THE HEATH GOVERNMENT that came to power in 1970, following the dismal failure of the Labour government of Harold Wilson between 1964 and 1970, set out to correct the decline of British capitalism, naturally at the expense of the working class. Edward Heath, although not himself a grandee – he was a ‘grammar school boy’ – was in the same political tradition as his Tory forebears. He nevertheless threatened the labour movement with the idea of provoking a ‘general strike’ which the government would defeat. However, when his government confronted the miners in 1972 and 1974, it lost both times. The latter strike led to the three-day week and the defeat of the Heath government in the February 1974 election.
These events, particularly the unprecedented event, for Britain, of an industrial dispute provoking a general election and the defeat of the Tories, exercised a profound effect on the strategists of British capitalism. Heath gambled on an election whose theme was ‘Who rules, us or the miners?’ and he lost. The whole of the labour movement polarised behind the miners and it was the first election in which Militant played a key role, particularly our supporters in the Labour Party Young Socialists (LPYS) in key marginal electoral seats. In Bristol South-East, for instance, the seat held by Tony Benn, “over 400 Labour Party Young Socialists poured in to Bristol” (Militant). This helped to ensure his victory and subsequently earned the praise of Benn. Wilson, leader of a minority government after the February election, was forced to go for a second general election that year in October, which gave Labour a slight majority.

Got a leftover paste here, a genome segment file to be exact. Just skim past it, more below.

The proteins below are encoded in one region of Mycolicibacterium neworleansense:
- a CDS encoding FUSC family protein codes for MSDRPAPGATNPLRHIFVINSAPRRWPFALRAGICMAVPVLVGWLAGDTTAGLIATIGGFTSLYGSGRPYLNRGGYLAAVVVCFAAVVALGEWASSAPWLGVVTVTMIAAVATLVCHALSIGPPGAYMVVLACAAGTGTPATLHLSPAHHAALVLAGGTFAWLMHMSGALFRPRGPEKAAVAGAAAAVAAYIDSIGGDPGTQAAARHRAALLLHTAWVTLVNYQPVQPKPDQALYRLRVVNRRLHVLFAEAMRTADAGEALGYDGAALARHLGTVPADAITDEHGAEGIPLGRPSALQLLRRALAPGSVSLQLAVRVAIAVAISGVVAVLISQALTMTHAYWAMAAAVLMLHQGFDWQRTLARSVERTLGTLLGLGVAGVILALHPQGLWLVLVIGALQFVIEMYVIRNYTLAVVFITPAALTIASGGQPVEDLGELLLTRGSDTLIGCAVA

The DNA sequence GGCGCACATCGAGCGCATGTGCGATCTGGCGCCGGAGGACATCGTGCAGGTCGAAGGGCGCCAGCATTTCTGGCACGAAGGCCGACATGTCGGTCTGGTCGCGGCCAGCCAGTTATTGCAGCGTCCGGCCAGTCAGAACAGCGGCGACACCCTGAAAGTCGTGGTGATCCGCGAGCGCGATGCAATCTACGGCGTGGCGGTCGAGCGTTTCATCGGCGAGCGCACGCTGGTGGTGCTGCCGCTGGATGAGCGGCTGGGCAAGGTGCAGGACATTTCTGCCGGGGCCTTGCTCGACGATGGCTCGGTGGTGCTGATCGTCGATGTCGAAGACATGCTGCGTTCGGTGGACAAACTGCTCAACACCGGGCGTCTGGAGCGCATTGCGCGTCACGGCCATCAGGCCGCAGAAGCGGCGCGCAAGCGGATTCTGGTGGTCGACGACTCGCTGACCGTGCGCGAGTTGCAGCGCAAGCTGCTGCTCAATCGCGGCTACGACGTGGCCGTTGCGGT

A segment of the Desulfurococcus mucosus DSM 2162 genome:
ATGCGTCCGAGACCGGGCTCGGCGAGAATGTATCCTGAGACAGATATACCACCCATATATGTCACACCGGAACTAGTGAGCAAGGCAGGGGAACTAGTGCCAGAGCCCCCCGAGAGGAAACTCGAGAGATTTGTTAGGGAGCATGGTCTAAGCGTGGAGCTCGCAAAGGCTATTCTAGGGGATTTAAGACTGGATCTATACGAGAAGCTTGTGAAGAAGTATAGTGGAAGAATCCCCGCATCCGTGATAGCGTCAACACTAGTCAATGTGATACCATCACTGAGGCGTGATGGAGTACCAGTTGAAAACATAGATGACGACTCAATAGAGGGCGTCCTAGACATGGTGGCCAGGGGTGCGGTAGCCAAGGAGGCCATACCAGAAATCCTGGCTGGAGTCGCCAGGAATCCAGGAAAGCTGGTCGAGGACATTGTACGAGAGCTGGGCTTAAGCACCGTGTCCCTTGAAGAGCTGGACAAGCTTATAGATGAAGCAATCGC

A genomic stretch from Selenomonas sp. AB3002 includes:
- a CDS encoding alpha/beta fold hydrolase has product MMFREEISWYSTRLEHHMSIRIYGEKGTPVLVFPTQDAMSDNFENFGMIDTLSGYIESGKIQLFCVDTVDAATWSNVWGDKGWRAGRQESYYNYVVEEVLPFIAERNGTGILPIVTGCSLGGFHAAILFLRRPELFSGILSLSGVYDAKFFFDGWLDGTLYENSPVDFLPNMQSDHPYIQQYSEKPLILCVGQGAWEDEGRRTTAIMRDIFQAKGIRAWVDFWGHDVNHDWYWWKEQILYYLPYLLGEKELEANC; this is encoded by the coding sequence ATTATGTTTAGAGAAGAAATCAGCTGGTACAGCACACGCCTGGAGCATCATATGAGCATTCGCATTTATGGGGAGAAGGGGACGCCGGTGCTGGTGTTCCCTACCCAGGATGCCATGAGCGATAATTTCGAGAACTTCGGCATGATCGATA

The ruling class began to prepare for the future when it could take revenge on the labour movement. Heath was unceremoniously thrown overboard and replaced by Thatcher in early 1975. Formerly a minor figure in Heath’s government, as education minister she had already earned an anti-working class mantle as ‘Thatcher, milk snatcher’ for removing free school milk for primary school children. But her ascent to the Tory leadership was no accident. Friedrich Engels, alongside Karl Marx, the originators of the ideas of scientific socialism, commented that each era calls for personalities required by objective circumstances. But if they do not exist in a rounded-out form, it ‘invents’ them. Thatcher, without any of the scruples or hesitation of the aristocratic Tory grandees, was the brutal face of British capitalism required by the situation. She not only polarised society but the Tory party itself.
The divisions between the Thatcherite ‘dries’ or ‘hards’ and the Heathite ‘wets’ were found not in any personality clashes but in the methods chosen to confront the labour movement following the latter’s triumph over the Heath government. The wets correctly feared that Thatcher and her government would lead to a class confrontation which would question the very basis of capitalism. They remained unreconciled to Thatcher for almost all of her reign but largely accommodated themselves to her government when it appeared to score successes, much as the Republican establishment in the US acquiesced to Bush over the Iraq war despite original misgivings, particularly when it appeared, initially, to achieve its objectives.